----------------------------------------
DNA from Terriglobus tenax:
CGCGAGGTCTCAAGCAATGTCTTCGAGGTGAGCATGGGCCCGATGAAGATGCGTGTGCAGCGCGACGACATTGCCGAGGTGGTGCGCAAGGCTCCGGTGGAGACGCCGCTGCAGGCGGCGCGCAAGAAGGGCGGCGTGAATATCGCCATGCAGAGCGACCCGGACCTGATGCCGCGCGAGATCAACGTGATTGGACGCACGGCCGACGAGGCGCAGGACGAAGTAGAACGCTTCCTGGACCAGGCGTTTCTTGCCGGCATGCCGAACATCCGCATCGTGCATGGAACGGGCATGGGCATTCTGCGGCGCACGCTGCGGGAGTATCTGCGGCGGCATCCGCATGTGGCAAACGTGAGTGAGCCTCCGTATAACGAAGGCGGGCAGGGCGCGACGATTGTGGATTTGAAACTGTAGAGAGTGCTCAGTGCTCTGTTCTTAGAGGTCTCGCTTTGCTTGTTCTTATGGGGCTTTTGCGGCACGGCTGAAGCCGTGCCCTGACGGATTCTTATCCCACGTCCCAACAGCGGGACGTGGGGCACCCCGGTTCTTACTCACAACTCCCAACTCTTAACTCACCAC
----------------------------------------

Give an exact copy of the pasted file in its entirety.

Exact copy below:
DNA from Terriglobus tenax:
CGCGAGGTCTCAAGCAATGTCTTCGAGGTGAGCATGGGCCCGATGAAGATGCGTGTGCAGCGCGACGACATTGCCGAGGTGGTGCGCAAGGCTCCGGTGGAGACGCCGCTGCAGGCGGCGCGCAAGAAGGGCGGCGTGAATATCGCCATGCAGAGCGACCCGGACCTGATGCCGCGCGAGATCAACGTGATTGGACGCACGGCCGACGAGGCGCAGGACGAAGTAGAACGCTTCCTGGACCAGGCGTTTCTTGCCGGCATGCCGAACATCCGCATCGTGCATGGAACGGGCATGGGCATTCTGCGGCGCACGCTGCGGGAGTATCTGCGGCGGCATCCGCATGTGGCAAACGTGAGTGAGCCTCCGTATAACGAAGGCGGGCAGGGCGCGACGATTGTGGATTTGAAACTGTAGAGAGTGCTCAGTGCTCTGTTCTTAGAGGTCTCGCTTTGCTTGTTCTTATGGGGCTTTTGCGGCACGGCTGAAGCCGTGCCCTGACGGATTCTTATCCCACGTCCCAACAGCGGGACGTGGGGCACCCCGGTTCTTACTCACAACTCCCAACTCTTAACTCACCAC